Saxicola rubicola – CLOCHDAR Y CERRIG – Breeding resident
Comparison with previous atlas:
|No of tetrads occupied||126 (of 478)||167 (of 490)|
|Percentage of tetrads||26.4%||34.1%|
The perky male Stonechat with its black head, ruddy breast and “tack–tack” call, accompanied by its browner mate, is frequently encountered in the county at all times of the year. Its distribution is mostly linked to that of gorse, be it associated with heather, bracken, grass or bramble. It has also demonstrated an ability to use new conifer plantations but this has proved to be a transient inhabitation, the habitat becoming progressively unsuitable with tree growth. Nests are usually sited low down in dense growth at the base of a bush or in a tussock.
Comparison of the two surveys indicates a spread from the coast in the St David’s area and in the Preseli Hills. Distribution at the coast tended to be linear, with a lower density than found at the more extensive heathlands. Donovan and Rees (1994) postulated a county breeding population of 200 pairs based on the 1984-88 survey plot, coupled with extensive experience of the areas involved. This estimate has generally been accepted as realistic for that time, bearing in mind the deflating effect of the cold winter of 1982. They concluded that the population was below optimum at that time.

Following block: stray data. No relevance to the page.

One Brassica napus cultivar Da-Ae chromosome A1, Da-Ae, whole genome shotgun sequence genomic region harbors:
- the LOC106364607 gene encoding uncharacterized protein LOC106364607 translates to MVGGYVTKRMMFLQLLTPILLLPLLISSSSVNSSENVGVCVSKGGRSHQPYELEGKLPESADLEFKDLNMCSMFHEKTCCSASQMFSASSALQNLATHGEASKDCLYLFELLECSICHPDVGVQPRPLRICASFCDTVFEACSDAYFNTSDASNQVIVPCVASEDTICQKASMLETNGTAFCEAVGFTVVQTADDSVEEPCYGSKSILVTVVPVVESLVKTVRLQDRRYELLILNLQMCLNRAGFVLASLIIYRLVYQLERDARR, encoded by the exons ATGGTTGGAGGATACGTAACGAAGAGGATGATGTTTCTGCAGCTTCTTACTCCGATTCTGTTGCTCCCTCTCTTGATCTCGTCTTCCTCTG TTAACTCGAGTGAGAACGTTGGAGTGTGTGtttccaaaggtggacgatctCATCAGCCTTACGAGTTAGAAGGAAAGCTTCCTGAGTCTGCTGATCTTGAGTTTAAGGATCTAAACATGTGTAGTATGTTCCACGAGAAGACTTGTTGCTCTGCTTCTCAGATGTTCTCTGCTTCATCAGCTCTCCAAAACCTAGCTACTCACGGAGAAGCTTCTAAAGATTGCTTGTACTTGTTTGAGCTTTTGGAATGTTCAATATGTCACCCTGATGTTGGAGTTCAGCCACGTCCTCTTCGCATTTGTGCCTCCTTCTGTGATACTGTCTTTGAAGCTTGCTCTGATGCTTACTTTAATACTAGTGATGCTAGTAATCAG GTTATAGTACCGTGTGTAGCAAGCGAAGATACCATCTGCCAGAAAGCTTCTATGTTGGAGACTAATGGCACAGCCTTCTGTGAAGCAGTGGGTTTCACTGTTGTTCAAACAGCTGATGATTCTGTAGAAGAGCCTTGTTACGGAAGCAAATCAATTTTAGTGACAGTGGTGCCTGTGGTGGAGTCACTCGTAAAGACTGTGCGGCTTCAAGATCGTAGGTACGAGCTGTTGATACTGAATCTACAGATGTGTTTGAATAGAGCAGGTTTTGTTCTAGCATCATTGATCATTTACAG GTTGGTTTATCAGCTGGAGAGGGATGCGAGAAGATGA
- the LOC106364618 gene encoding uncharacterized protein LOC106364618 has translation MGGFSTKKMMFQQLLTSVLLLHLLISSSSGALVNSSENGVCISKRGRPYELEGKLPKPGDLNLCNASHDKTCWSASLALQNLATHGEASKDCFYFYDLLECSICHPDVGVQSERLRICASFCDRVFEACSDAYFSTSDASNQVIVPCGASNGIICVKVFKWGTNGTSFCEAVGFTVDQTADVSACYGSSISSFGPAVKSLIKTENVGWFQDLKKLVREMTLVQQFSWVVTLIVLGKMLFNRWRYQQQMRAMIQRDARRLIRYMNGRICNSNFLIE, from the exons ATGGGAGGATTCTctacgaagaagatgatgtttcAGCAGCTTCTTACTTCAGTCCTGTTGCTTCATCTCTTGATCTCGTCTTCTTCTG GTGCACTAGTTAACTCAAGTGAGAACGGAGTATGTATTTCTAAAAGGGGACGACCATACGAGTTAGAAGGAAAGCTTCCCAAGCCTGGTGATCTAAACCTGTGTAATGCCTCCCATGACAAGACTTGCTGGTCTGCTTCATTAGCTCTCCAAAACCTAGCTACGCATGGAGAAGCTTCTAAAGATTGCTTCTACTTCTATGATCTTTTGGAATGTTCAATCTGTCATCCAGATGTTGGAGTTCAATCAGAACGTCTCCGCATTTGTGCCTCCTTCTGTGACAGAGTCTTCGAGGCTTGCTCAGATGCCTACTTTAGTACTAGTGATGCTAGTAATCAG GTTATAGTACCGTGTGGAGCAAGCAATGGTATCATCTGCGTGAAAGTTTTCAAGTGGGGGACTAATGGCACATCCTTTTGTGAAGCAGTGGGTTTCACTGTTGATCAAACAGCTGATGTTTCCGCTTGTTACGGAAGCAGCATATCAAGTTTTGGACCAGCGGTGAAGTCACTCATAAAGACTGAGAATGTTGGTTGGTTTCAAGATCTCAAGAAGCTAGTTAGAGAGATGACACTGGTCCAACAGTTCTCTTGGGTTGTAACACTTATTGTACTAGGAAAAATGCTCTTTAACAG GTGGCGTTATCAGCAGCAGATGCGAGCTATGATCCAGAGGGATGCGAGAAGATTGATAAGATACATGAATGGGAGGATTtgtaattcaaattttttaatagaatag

The BBS has indicated that the Stonechat population increased in Wales by 338% between 1994 and 2007, in response to a period when there were no severe winters, conditions which have favoured this triple brooded species. As the Pembrokeshire population has expanded its distribution during this period and increased density was apparent in many localities, it seems reasonable to apply the BBS findings to Pembrokeshire. This suggests a population of 650 – 700 pairs by 2007, equating to an average of four pairs per occupied tetrad.